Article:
Galileo Circle Engages Community with Science 

Scholarships Help Create Opportunity

By Mary Minor Davis

Galileo was the original polymath: astronomer, physicist and engineer. 

The College of Science’s Galileo Circle aims to build on the enormous contributions of one of the world’s greatest scientists by fostering an engaged community with a shared love of science. Founded in 2001, the Galileo Circle’s mission is to nurture the future of science, says Dale Schoonover, assistant director for Donor & Alumni Relations with the College. 

“Our mission is to provide unique experiences to our members who love science, and as our dean says, want to feed human curiosity,” Schoonover said. “These are individuals who understand that science improves our lives and our world.”

Each year, the Galileo Circle supports 150 to 175 students who each receive scholarships of $1,000. Donors, both from the business community and individuals, also support faculty research with an average award of $5,000. In all, more than $200,000 is awarded annually. In addition to individual contributions, the Galileo Circle is also supported by 24 named endowments whose principal balances now total more than $2 million. 

“It’s pretty amazing that we have members of our community establishing these endowments which create a lifetime of support for our faculty and students,” Schoonover added.

The Galileo Circle is just one of many opportunities for engagement with the College of Science and its vast reach around the University of Arizona campus and the community.

“It’s exciting to share the breadth and diversity of the College, from the science being taught, the skills our students graduate with, and the renowned research taking place daily,” said         Michael Luria, assistant dean, corporate and community engagement for the College of Science. “The combination of teaching, research and science engagement paired with the contributions to local workforce development by our graduates create great value for our local and regional communities.”

The Galileo Circle scholarships are highly selective, with less than 2% of College of Science graduate and undergraduate students receiving an award. Students must be nominated by a member of the faculty, in addition to demonstrating academic excellence.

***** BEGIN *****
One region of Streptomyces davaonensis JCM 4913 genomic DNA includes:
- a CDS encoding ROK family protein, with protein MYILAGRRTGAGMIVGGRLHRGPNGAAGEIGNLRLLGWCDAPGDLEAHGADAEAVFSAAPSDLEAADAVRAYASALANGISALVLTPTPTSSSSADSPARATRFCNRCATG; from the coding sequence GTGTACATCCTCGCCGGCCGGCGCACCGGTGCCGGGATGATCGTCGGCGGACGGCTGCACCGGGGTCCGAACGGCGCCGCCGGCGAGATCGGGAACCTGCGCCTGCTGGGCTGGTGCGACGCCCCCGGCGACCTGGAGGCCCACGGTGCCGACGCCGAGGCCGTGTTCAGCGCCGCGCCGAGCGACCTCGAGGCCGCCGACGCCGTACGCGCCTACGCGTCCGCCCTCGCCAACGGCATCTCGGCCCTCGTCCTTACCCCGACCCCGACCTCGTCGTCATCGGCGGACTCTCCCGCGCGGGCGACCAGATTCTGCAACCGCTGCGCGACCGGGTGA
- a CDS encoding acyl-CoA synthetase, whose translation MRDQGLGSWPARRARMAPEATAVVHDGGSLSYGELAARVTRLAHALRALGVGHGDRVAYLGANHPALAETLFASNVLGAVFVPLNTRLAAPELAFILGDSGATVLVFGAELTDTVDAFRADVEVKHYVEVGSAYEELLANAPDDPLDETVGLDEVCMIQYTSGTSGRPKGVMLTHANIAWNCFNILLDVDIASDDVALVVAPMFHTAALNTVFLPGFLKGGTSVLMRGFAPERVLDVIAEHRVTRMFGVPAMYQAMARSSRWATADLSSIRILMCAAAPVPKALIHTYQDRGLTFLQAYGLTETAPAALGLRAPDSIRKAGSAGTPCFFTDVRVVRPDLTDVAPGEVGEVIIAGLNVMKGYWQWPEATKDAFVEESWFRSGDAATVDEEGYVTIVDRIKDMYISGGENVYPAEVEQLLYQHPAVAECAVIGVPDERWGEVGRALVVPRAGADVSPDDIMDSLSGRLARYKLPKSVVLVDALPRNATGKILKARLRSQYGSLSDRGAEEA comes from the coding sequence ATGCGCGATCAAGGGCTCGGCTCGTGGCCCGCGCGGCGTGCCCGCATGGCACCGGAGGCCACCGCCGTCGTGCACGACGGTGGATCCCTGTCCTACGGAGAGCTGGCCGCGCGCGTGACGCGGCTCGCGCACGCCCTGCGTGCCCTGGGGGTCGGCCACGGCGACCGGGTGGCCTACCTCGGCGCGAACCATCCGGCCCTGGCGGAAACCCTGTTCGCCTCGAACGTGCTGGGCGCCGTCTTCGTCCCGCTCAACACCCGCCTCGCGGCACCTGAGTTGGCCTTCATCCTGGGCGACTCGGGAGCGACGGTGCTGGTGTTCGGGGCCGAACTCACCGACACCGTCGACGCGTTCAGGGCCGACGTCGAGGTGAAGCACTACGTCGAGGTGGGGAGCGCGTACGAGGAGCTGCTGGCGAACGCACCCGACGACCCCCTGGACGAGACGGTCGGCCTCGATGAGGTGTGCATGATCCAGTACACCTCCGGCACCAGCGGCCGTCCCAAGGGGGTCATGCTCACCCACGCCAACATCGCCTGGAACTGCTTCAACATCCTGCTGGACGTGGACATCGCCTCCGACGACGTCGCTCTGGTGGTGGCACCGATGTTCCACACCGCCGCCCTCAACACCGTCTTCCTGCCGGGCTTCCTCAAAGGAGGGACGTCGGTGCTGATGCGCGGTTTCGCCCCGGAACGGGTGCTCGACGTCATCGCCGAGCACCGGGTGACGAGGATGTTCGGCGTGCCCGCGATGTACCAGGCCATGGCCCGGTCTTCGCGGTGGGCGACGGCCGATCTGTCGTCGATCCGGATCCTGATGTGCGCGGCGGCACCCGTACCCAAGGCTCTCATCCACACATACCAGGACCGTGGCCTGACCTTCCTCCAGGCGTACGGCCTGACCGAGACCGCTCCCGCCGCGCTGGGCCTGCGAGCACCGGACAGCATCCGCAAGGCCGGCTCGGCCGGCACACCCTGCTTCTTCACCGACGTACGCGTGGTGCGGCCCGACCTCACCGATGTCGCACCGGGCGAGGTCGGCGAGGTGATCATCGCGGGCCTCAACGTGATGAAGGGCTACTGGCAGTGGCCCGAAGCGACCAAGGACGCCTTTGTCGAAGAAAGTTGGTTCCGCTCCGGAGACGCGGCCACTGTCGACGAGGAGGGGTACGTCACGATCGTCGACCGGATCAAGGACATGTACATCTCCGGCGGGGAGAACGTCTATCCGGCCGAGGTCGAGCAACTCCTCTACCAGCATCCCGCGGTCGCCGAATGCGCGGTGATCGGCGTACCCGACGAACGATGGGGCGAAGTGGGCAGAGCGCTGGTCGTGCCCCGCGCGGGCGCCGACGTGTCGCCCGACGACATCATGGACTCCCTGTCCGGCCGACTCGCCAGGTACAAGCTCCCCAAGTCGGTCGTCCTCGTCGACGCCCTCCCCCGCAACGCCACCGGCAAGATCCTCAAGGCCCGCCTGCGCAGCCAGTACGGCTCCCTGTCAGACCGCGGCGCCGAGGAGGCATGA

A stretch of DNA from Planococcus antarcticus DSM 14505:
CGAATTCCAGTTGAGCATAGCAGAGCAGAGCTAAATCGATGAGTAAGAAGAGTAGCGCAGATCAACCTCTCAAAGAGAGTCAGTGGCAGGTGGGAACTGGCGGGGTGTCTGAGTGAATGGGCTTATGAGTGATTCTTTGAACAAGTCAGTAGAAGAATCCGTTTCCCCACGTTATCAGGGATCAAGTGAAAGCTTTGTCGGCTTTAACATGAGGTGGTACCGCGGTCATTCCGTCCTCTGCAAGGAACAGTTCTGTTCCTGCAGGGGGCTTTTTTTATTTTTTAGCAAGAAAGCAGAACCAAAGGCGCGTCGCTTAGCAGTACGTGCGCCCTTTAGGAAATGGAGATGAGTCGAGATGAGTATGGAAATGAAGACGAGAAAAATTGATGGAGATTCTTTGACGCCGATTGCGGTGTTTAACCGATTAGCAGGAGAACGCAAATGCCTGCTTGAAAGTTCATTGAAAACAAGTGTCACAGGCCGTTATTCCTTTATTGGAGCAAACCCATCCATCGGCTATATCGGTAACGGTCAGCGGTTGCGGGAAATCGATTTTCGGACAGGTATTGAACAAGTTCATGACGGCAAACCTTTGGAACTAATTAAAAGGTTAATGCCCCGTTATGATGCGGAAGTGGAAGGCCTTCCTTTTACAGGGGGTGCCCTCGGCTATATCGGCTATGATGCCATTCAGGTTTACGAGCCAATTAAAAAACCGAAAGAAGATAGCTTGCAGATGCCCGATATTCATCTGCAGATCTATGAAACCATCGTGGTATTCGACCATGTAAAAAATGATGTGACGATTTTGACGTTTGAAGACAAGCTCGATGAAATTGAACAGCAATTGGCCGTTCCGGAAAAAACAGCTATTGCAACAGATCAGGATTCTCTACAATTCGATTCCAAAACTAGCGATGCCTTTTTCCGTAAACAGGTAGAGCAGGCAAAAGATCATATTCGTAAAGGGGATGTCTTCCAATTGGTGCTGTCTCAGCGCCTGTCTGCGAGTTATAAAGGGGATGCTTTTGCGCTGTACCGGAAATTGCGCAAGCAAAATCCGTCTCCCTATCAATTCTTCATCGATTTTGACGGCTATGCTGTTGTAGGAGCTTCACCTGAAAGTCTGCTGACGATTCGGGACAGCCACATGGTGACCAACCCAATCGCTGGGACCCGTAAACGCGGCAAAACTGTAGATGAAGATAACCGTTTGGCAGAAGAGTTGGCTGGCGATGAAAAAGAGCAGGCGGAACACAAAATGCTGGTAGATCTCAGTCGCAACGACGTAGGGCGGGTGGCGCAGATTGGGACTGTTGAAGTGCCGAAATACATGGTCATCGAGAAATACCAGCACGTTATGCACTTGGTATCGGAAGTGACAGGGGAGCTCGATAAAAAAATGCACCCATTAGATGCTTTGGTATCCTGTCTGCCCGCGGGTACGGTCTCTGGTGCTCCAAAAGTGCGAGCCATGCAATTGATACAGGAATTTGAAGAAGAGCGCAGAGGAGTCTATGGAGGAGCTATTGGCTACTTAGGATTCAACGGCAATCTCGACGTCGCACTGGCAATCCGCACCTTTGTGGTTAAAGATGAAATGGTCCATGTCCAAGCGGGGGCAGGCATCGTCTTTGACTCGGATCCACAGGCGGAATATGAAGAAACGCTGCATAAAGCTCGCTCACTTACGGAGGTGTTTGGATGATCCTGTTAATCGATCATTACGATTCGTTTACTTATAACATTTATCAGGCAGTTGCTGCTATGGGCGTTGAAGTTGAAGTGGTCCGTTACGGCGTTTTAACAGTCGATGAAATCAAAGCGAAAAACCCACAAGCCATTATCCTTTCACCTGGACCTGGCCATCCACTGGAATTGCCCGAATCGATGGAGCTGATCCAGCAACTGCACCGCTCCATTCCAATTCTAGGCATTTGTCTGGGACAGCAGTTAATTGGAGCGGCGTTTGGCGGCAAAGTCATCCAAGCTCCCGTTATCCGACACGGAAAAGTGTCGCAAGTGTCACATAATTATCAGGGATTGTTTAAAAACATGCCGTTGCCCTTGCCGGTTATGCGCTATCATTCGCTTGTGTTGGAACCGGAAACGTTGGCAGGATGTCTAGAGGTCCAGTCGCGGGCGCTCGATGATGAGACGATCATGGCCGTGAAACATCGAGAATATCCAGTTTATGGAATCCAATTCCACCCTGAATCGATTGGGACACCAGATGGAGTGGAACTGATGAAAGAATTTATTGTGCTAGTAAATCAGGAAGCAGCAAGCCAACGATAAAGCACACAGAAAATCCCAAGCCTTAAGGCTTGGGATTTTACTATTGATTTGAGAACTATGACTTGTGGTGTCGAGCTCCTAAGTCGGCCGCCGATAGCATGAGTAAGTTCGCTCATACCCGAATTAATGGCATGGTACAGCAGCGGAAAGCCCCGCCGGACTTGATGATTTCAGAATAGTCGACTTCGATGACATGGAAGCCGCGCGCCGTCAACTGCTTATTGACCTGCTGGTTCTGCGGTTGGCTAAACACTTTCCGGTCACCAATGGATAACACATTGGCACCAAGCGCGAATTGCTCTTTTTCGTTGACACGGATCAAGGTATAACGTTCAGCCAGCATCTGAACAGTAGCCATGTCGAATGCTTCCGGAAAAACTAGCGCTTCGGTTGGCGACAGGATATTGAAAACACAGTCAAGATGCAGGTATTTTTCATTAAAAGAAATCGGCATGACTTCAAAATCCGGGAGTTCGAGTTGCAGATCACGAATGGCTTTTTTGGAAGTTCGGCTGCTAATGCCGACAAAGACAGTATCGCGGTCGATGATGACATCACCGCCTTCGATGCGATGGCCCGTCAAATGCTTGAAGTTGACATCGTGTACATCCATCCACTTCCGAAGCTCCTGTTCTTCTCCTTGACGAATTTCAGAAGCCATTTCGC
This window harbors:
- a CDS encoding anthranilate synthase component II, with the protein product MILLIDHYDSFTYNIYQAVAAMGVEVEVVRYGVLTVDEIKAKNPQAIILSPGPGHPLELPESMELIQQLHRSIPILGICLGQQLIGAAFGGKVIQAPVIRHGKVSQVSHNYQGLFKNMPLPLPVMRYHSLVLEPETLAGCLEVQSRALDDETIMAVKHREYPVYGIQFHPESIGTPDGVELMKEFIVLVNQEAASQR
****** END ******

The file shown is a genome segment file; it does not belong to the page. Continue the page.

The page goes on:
When Rhiannon Olivarez Kidwell heard she had been nominated, she was overwhelmed. “I was blindsided by the nomination,” recalls the 20-year-old premed student. “I had read about the scholarship, but thought it was ‘up there’ for the ‘phenomenal’ students and then I saw my name on the list.”

Kidwell, who was nominated by her principal investigator while working in the lab on virus research inspired by COVID, is an honors student majoring in molecular and cellular biology and neuroscience.

“To get that validation, to know that people believe in you and your goals, and your science, it’s humbling, and it gives you the drive to keep going even when your classes are hard,” she said. 

Kidwell was chosen among her peers after a rigorous selection process that included a personal statement from the nominator, as well as a resume of academic achievements. She started at UArizona as a molecular and cellular biologist, then added neuroscience to further study the body’s interaction at the neurological level. The California native is pursuing a medical career in pediatrics.

Galileo Circle currently has about 300 members. Schoonover wants to grow that base and she wants to attract a younger community who seek unique experiences that feed their interest in science. She would also like to increase the number of endowments. Faculty support, as well as growing the number of annual scholarships for students, is also a priority. 

“When we have our annual scholarship event and our donors get to meet these students, they’re always blown away by how incredible they are in their academic pursuit, their passion − it’s wonderful to see,” Schoonover says. “We want people to experience the College of Science first-hand in a myriad of settings.”

That experience can ultimately include taking the talents of the college’s graduates and putting them in positions that benefit businesses here either with extraordinary employees or extraordinary research emanating from the college.

“The College absolutely has a role to play that benefits our local community,” Luria said. “We can assist community partners from an economic development standpoint by showcasing the talents of our students and the ongoing research that relates to companies who are considering relocating or expanding to Tucson.”

Engage with the College of Science through our outreach venues, Career Center and the Galileo Circle.  
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